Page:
A drive to get NASCAR to retire the black No. 3 Chevrolet driven by late racing star Dale Earnhardt has gained significant momentum, but columnist Steve Campbell of the Albany (N.Y.) Times Union refuses to give it a push.
Campbell has nothing against Earnhardt, whom he considers "perhaps the best race-car driver in history." It's just that he thinks that people have the whole concept of retiring numbers backward.
"Leon Spinks should have his car retired. Ted Kennedy should have his car retired. Frank Drebin should have his car retired.
"Not Dale Earnhardt."
Instead, he suggests, why not retire the numbers that have brought bad times and bad karma?
"Wouldn't Boston Red Sox fans get on with their lives easier if the team retired Bill Buckner's number instead of Ted Williams' and Carl Yastrzemski's?
"Do New York Mets fans really want to look at Kenny Rogers' No. 37 again? Could it be that part of Rob Johnson's problem with the Buffalo Bills is that he has been wearing Scott Norwood's No. 11? Wouldn't the New York Yankees be better served jettisoning the jersey of Ruben Sierra than the treasured numbers of Babe Ruth, Lou Gehrig, Joe DiMaggio, Yogi Berra, Mickey Mantle and the rest?
"And wouldn't it be best for all concerned if no Carolina Panther ever wears Rae Carruth's No. 89 again?"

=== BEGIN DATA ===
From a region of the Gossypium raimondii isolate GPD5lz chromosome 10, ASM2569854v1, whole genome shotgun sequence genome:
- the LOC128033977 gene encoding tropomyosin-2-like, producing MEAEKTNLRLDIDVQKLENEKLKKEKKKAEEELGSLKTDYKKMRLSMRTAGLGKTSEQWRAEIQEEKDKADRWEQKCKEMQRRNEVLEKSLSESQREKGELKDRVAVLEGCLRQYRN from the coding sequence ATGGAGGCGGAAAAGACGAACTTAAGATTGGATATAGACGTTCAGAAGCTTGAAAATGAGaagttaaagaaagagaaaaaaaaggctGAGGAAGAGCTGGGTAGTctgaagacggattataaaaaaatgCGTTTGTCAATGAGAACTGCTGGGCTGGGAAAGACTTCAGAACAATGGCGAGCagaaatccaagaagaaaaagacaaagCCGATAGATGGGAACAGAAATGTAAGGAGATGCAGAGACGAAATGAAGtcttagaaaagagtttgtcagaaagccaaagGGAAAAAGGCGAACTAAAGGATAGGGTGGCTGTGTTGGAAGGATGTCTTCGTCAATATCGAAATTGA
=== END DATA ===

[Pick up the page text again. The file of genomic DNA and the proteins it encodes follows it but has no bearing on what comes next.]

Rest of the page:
An honor he'll do without
When first baseman Wally Joyner returned to the Angels this season after a nine-year hiatus, his old No. 21 had been taken by reliever Shigetoshi Hasegawa. So, when the Angels asked what other number Joyner might like to wear, he suggested No. 5, his number when he played at Brigham Young.
"I was surprised it was available," Joyner told the Los Angeles Times.
The number should have been retired long ago, but Brian Downing declines to cooperate. Downing wore No. 5 from 1978 to 1990, playing in more games than anyone else in franchise history. He holds team records in nine offensive categories.
The Angels would like to retire No. 5, but Downing has repeatedly refused, still unhappy in part because the team released him in 1990 without advance notice.
Should staff ace wear No. 1?
Before this season, Philadelphia Phillies outfielder Rob Ducey requested to switch from 25 to 2.
"Duce" has always wanted to wear deuce.
His number's up
Keith Olbermann, formerly of Fox Sports Net, wondered whether that was because "he's been around so long that his speedometer just turned over?"
Earning their letters
The New York Yankees have retired 14 numbers - four more than any other baseball team.
Broadcaster Tony Kubek, an ex-Yankee whose number is not retired, said several years ago that club owner George Steinbrenner wants to retire every available number.
"He wants to have his players wear letters, a first for baseball," Kubek said. "He could have a diphthong on first base, a vowel on second and, who knows, maybe an umlaut on third."
And he could always retire Billy Martin's "#$&*@!!!!"
Compiled from wire reports and Web sites.